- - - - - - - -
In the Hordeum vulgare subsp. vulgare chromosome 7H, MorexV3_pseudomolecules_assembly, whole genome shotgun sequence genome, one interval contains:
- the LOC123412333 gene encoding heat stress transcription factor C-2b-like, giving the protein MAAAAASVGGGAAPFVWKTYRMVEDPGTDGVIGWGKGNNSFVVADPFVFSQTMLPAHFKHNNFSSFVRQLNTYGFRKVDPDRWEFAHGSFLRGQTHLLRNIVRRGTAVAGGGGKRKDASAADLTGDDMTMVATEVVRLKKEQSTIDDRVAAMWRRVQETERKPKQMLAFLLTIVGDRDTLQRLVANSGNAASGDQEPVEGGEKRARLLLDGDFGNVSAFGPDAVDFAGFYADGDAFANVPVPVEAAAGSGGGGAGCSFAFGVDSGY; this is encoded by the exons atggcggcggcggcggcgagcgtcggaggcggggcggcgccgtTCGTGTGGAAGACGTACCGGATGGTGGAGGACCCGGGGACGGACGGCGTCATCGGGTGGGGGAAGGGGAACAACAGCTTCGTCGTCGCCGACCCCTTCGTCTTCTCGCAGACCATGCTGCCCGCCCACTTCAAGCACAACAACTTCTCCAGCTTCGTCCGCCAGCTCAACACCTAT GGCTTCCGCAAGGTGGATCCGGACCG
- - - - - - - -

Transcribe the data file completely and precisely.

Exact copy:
In the Hordeum vulgare subsp. vulgare chromosome 7H, MorexV3_pseudomolecules_assembly, whole genome shotgun sequence genome, one interval contains:
- the LOC123412333 gene encoding heat stress transcription factor C-2b-like, giving the protein MAAAAASVGGGAAPFVWKTYRMVEDPGTDGVIGWGKGNNSFVVADPFVFSQTMLPAHFKHNNFSSFVRQLNTYGFRKVDPDRWEFAHGSFLRGQTHLLRNIVRRGTAVAGGGGKRKDASAADLTGDDMTMVATEVVRLKKEQSTIDDRVAAMWRRVQETERKPKQMLAFLLTIVGDRDTLQRLVANSGNAASGDQEPVEGGEKRARLLLDGDFGNVSAFGPDAVDFAGFYADGDAFANVPVPVEAAAGSGGGGAGCSFAFGVDSGY; this is encoded by the exons atggcggcggcggcggcgagcgtcggaggcggggcggcgccgtTCGTGTGGAAGACGTACCGGATGGTGGAGGACCCGGGGACGGACGGCGTCATCGGGTGGGGGAAGGGGAACAACAGCTTCGTCGTCGCCGACCCCTTCGTCTTCTCGCAGACCATGCTGCCCGCCCACTTCAAGCACAACAACTTCTCCAGCTTCGTCCGCCAGCTCAACACCTAT GGCTTCCGCAAGGTGGATCCGGACCG